I love newspapers. Ink is in my blood. Both of my parents were journalists. Reading the paper every day was a ritual I learned at a young age.
I followed in their footsteps and a good portion of my career has been dedicated toward journalism and professional writing. In fact, I worked for the Coeur d'Alene Press from 2002 to 2008, and when the opportunity to return arose, I didn’t have to think twice. I was home.
As a reporter, I wrote about local government, law enforcement, and human interest stories. In 2008, I left to pursue opportunities in public relations, marketing and social media. I've worked in tribal government, higher education and the financial sector.
There’s a stale joke in newspapers about reporters who transition to marketing, saying they “have gone to the Dark Side.” Complete nonsense. Newspapers are businesses and many faltered during the 2007 economic collapse.
Newspapers need advertisers in order to bring readers the news. Without advertisers, we can’t tell you about the local elections, environmental issues, or what’s happening in the public schools. And the truth is, sponsored content is going to help strengthen newspapers, providing revenue that can bolster newsrooms.
I returned to the Press in a different role, no longer a reporter. I am now the Director of Sponsored Content, a new position for the organization.
What’s sponsored content?
Sponsored content is advertising that looks and reads just like a news story. Many of you have probably read sponsored content before and didn’t realize it. If you’ve clicked on links on web pages to read about which former NFL players are now broke or the 12 tips on how to cook the perfect Thanksgiving dinner, you’ve read sponsored content.
Since my return, I’ve written a half dozen sponsored content pieces about youth sports, financial education and health care, and fitness.
Is this sponsored content stuff really just advertorial with a new name?
No. Sponsored content is not advertorial, which has been around since the 1930s. While advertorial is a valuable form of advertising, sponsored content is fundamentally different because sponsored content pieces are written like a news story told by a marketing professional instead of the advertiser.
Having worked for an in-house marketing department, I understand messaging, targeting the right market, and knowing how to issue calls to action. Sponsored content stories are structured to engage, educate and entertain the reader, as well as build brand awareness and create goodwill toward the advertiser.
So what are the rules about sponsored content?
The truth is it’s the Wild West out there. Rules and guidelines are being established on the fly and standards vary greatly. I am in a unique position because I get to help define those standards at The Press. I am committed to doing sponsored content the right way. That means sponsored content is clearly marked as such and it’s of the highest quality.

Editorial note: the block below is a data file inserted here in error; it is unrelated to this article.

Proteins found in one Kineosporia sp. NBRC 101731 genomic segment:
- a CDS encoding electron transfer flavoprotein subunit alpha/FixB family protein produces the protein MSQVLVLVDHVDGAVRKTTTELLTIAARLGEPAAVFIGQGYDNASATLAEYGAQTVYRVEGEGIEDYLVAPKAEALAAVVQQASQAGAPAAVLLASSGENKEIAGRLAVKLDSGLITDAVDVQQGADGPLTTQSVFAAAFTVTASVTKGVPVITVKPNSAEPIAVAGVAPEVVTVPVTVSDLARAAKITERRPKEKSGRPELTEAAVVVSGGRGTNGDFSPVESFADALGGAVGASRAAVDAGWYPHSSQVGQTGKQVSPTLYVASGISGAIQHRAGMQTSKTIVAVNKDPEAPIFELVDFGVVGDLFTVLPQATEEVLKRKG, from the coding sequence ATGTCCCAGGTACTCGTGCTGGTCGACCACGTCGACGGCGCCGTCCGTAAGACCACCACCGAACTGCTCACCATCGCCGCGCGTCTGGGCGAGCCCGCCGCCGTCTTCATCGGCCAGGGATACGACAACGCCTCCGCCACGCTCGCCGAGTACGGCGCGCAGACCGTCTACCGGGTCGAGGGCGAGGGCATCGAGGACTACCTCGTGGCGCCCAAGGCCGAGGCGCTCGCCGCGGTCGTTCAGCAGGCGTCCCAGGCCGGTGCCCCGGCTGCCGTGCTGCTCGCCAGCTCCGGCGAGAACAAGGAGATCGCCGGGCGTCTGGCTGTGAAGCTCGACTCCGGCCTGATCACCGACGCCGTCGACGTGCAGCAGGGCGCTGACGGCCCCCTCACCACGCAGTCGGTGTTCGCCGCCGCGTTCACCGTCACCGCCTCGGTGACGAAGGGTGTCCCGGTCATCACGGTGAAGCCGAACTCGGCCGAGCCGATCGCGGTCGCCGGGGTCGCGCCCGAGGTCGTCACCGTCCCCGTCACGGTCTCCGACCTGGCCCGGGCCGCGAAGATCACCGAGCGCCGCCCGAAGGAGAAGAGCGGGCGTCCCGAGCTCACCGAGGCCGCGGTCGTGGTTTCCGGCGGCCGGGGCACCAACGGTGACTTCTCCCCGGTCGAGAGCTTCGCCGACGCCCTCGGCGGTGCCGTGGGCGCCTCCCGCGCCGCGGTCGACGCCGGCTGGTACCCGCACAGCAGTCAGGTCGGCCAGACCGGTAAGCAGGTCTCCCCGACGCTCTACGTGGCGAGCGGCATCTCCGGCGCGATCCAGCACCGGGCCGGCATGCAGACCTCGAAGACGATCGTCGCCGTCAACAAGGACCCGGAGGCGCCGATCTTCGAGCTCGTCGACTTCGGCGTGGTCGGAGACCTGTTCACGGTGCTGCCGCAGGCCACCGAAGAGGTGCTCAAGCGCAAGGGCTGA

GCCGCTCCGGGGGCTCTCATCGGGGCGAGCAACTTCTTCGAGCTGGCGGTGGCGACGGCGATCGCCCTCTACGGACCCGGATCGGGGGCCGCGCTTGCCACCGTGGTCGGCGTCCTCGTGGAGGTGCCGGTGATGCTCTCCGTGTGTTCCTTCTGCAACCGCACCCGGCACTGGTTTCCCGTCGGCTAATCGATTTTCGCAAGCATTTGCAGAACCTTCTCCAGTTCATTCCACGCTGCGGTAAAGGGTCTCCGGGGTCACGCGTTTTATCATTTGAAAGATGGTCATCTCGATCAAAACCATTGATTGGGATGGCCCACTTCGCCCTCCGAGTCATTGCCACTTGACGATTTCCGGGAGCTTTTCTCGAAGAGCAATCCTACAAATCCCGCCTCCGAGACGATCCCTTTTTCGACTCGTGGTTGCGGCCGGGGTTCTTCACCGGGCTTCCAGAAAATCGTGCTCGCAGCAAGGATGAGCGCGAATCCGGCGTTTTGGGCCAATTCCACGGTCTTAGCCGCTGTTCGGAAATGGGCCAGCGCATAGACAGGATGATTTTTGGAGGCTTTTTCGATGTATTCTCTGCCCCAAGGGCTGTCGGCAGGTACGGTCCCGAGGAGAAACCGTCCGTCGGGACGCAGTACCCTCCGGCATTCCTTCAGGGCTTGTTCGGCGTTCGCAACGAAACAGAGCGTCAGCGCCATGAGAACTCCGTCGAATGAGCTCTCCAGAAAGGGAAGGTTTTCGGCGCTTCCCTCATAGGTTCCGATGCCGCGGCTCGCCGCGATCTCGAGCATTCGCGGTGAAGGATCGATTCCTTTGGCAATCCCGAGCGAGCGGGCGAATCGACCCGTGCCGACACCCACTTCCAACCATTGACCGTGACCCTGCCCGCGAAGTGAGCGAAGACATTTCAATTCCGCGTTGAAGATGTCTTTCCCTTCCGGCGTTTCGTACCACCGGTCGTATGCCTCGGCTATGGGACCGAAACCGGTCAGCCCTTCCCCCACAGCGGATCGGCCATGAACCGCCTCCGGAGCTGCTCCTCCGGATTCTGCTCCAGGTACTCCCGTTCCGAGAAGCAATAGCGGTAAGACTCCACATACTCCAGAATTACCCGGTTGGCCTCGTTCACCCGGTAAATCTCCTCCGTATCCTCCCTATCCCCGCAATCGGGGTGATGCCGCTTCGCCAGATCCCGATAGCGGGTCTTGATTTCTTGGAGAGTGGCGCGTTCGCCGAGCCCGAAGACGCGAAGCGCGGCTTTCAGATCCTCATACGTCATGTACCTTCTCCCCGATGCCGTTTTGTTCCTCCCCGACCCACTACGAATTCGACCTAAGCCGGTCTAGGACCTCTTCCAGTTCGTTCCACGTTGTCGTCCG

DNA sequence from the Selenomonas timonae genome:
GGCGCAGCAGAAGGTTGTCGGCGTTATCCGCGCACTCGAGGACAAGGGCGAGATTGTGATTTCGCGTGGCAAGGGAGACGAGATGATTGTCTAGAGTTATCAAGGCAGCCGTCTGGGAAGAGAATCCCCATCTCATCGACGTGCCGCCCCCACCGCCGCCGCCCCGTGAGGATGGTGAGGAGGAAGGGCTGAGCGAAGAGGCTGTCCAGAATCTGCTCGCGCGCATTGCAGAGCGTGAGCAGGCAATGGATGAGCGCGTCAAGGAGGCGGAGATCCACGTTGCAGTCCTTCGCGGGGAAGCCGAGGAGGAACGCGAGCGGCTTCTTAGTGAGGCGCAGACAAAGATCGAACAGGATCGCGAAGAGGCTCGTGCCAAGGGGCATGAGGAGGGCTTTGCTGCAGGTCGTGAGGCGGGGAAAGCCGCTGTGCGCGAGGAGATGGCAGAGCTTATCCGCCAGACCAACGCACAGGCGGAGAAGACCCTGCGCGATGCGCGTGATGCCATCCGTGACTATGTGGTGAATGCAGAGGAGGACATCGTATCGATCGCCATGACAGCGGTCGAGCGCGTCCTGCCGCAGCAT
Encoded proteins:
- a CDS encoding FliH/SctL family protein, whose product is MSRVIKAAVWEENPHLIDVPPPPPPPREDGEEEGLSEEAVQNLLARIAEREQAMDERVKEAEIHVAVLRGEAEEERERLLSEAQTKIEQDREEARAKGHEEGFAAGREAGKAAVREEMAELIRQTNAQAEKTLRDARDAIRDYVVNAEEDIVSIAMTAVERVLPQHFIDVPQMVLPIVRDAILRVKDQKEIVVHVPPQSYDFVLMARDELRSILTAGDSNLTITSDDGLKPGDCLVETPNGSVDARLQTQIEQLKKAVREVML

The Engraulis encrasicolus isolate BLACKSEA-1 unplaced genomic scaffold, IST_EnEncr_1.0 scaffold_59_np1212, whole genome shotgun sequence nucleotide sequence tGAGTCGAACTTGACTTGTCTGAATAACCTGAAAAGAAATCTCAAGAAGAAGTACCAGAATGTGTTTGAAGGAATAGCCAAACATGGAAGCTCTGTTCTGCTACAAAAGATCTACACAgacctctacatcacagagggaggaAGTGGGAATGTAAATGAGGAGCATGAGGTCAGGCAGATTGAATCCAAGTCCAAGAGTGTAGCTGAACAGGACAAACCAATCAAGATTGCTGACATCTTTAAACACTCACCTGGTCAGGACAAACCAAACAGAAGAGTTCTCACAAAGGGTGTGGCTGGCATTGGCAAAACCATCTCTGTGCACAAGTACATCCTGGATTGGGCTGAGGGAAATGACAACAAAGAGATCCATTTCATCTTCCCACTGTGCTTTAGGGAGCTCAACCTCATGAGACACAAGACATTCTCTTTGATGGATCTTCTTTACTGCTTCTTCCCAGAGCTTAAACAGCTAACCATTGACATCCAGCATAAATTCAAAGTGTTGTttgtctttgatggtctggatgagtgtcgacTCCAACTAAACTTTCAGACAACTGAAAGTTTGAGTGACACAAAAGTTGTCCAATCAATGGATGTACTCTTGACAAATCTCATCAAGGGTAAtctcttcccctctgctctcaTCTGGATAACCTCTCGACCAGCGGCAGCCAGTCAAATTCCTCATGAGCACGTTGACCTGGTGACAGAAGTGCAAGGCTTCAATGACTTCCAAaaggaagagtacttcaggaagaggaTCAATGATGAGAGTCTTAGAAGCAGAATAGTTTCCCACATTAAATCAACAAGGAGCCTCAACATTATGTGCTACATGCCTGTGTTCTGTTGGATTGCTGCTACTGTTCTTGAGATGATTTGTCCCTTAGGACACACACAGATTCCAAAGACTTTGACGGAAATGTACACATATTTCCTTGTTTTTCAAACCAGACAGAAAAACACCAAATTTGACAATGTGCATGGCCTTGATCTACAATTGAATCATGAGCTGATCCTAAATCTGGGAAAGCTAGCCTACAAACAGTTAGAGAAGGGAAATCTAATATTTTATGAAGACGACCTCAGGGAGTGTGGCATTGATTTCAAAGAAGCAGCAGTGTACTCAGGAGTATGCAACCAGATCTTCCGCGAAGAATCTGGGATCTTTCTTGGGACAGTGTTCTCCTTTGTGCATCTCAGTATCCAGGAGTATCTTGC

What will sponsored content look like at the Press?
Professional and well, really cool. In my view, sponsored content must be truthful and accurate. For people to want to read it, it must be interesting and compelling. The stories are not focused on the advertisers themselves, but about an important issue or a hot trend. Done right, sponsored content is very effective. Customers will be talking about your sponsored story and they will view your business as a leading source for your product and services.
Why should businesses, nonprofits, and civic organizations purchase sponsored content with The Press?
The Coeur d’Alene Press gives you in-depth community news you can’t get anywhere else. It’s the hometown paper and I believe buying local is critical for our community to thrive. Personally, I spend my money in North Idaho whenever possible. Buying local is one of my core philosophies. I am raising my family here; my dollars stay here.
Most importantly, does sponsored content work?
Yes, it does. I wouldn’t be here if The Press and I didn’t believe it works. We’re following industry leaders like the Wall Street Journal and the New York Times who have committed considerable resources to creating sponsored content. The response from those who have already purchased sponsored content has been very positive. Here is a portion of an email to me and one of our advertising sales representatives: “I want to personally thank you both for such an incredible article and layout. We have received lots of compliments. It is always a pleasure working with The Coeur d'Alene Press!”
Here’s your call to action!
If you’re interested in buying sponsored content, contact the Coeur d’Alene Press sales team about securing a package. Special Section Sales Manager Kari Packer can be reached at 664-8176 ext. 3025 or firstname.lastname@example.org
Marc Stewart is the Director of Sponsored Content for the Coeur d’Alene Press. He can be reached at email@example.com or 208-664-8176, ext. 2011.